I spent my 27th birthday, my husband's first father's day, his birthday, and my son's first month alive in the hospital. I missed out on his newborn pictures being taken. My entire world was turned upside down in those early days of motherhood.


I had family and friends visit every day and my newborn most days. When I returned home, I received a lot of help and support from family and friends as I recovered and learned to care for a newborn. I wouldn't drive for another month as I was too afraid of crashing. I slept a lot as I hadn't slept well for over a month. The early days being home I was still confused at times and remember watching a reality TV show where I thought one of the characters was my father in law and that he was dying. I went to therapy weekly and gradually weaned off my medication over a 5 month period. I returned back to work at 4 months postpartum.


My husband and I were quite traumatized by our early parenthood experience and knew that a second pregnancy would come with high risk of relapse. When our son was 2 years old, we decided to try for a second child. We had always wanted two children and wouldn't let fear take away our joy of expanding our family. We got pregnant quickly and developed a care team and plan that supported our needs. Both my husband and I went to counseling to address our anxieties.


My daughter was born at home, and we had our care team in place to help out in the first week or two, knowing that this was the most critical time for me to rest and recover. I was overwhelmed with lots of anxieties again and has several restless nights of sleep. At two weeks postpartum I had another psychotic episode involving thoughts that my husband was going to hurt our kids, which led me to the hospital again. This time my stay was much shorter, 3 days, as we knew what medication worked. My recovery at home was extra challenging with two kids, but we were relieved to have our family complete and this season behind us. I weaned off medication in 5 months again.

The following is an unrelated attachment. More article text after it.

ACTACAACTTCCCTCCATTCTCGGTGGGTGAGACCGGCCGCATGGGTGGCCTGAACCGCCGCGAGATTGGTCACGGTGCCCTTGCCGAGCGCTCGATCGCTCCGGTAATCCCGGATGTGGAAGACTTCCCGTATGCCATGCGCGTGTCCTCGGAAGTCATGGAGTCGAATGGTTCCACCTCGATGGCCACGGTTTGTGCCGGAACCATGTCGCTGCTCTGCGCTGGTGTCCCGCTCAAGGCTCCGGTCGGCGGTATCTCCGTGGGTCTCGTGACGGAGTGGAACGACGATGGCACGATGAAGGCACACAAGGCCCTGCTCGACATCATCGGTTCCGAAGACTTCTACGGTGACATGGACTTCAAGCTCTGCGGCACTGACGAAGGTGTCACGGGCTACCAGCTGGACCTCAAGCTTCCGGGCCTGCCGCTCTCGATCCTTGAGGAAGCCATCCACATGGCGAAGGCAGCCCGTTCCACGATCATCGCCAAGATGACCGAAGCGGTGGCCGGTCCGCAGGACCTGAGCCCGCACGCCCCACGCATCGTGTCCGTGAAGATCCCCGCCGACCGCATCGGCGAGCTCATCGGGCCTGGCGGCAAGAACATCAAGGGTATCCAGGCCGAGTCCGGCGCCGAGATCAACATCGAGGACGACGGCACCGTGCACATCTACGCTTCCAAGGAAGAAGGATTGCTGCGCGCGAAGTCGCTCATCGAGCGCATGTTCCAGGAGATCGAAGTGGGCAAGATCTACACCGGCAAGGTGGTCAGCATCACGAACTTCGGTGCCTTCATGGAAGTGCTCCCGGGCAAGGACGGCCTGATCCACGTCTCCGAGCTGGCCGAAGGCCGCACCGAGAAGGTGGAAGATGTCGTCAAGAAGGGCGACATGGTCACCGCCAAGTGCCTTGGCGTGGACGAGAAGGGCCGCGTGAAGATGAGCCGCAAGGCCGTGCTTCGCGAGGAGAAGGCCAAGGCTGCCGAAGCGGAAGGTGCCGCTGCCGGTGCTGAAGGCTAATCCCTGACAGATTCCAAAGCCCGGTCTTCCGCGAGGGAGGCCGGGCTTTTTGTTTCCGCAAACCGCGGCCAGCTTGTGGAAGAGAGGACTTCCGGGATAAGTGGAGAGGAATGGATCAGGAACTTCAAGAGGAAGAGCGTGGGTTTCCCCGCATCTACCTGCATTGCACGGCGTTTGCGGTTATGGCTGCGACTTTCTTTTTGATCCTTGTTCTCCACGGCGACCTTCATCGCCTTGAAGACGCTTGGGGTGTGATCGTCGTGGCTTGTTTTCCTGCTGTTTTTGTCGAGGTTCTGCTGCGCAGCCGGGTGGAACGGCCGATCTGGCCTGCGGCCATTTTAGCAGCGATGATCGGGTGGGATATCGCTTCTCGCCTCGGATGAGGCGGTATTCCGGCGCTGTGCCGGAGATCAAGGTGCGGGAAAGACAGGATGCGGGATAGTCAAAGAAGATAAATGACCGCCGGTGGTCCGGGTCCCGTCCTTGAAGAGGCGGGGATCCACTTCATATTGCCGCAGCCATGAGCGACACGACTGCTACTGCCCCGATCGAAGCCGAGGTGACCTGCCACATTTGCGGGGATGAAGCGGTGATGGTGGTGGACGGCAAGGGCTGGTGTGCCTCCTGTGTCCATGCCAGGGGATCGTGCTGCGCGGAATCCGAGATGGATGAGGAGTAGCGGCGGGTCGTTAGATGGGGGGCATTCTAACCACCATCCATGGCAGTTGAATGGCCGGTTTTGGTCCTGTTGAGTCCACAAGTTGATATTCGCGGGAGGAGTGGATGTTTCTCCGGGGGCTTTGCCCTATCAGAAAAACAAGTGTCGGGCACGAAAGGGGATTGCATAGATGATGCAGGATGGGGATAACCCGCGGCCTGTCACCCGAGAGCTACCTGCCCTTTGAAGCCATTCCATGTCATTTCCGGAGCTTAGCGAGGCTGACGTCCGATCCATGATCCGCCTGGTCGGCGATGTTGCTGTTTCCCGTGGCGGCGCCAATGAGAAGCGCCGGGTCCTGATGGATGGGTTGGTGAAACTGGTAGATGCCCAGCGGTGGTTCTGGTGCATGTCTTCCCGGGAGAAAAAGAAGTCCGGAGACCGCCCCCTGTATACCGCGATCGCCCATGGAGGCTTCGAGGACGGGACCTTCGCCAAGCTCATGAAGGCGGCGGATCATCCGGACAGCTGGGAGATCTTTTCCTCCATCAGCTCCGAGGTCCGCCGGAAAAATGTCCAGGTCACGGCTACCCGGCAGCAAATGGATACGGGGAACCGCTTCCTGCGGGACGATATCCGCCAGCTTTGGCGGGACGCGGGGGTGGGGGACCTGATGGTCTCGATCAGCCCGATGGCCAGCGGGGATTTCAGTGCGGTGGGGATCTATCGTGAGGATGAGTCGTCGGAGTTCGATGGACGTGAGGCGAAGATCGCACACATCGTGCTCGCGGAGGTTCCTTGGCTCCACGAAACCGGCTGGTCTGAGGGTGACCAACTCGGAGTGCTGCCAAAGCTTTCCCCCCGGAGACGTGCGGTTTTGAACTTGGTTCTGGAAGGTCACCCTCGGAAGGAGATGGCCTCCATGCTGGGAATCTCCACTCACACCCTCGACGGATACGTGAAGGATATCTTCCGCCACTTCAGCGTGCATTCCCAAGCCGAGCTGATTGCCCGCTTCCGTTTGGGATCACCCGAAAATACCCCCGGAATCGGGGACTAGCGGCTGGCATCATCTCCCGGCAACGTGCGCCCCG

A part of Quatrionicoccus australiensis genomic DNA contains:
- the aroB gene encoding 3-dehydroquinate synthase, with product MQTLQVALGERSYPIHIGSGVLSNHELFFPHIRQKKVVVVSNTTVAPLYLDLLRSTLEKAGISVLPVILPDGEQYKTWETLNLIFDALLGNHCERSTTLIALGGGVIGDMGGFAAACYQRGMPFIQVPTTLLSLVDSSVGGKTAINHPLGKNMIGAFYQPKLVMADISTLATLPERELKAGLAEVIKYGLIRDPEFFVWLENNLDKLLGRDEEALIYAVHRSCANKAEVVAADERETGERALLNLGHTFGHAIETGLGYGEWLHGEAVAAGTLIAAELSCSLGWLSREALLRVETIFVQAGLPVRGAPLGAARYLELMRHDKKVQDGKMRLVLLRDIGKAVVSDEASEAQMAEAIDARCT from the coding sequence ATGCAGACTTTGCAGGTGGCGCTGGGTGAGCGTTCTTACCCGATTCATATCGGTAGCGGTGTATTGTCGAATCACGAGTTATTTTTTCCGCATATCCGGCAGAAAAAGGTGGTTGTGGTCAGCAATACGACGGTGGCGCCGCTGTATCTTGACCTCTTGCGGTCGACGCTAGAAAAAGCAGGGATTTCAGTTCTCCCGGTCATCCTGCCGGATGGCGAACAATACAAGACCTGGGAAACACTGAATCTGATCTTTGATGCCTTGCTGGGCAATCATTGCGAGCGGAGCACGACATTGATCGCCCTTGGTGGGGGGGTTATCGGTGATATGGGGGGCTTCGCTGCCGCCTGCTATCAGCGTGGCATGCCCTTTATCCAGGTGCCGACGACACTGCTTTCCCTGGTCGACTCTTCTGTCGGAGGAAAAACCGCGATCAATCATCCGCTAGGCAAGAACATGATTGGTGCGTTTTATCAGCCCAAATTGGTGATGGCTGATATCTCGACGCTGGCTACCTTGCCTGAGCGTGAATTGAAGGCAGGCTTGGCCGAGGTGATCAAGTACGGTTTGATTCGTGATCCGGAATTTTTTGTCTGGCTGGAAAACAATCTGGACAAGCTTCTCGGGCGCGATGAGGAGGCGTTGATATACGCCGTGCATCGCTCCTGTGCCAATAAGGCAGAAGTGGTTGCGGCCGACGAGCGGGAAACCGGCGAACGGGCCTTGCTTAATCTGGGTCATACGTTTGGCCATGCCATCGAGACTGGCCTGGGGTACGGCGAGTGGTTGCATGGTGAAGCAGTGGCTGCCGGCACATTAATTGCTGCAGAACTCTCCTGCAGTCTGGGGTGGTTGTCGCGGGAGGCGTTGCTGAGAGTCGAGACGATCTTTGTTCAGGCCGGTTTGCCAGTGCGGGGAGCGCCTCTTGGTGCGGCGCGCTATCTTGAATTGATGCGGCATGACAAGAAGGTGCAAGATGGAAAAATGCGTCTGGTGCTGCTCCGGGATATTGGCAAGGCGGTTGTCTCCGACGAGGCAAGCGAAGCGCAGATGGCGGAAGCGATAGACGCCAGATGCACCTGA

These postpartum experiences were the hardest times of my life but I learned to trust and lean on God and my family and friends like never before. Here are some wonderful blessings I received:


I've grown stronger in my faith as I know God was with me during all of these times, even when I felt alone I could feel his presence. I know that my suffering won't go to waste and it has helped me grow into a more compassionate person. I'm hopeful that sharing my story will help others with similar experiences.


My husband was my biggest advocate and was relentless that I received the care I needed before and after returning home. Going through these trials together has grown us stronger as a couple.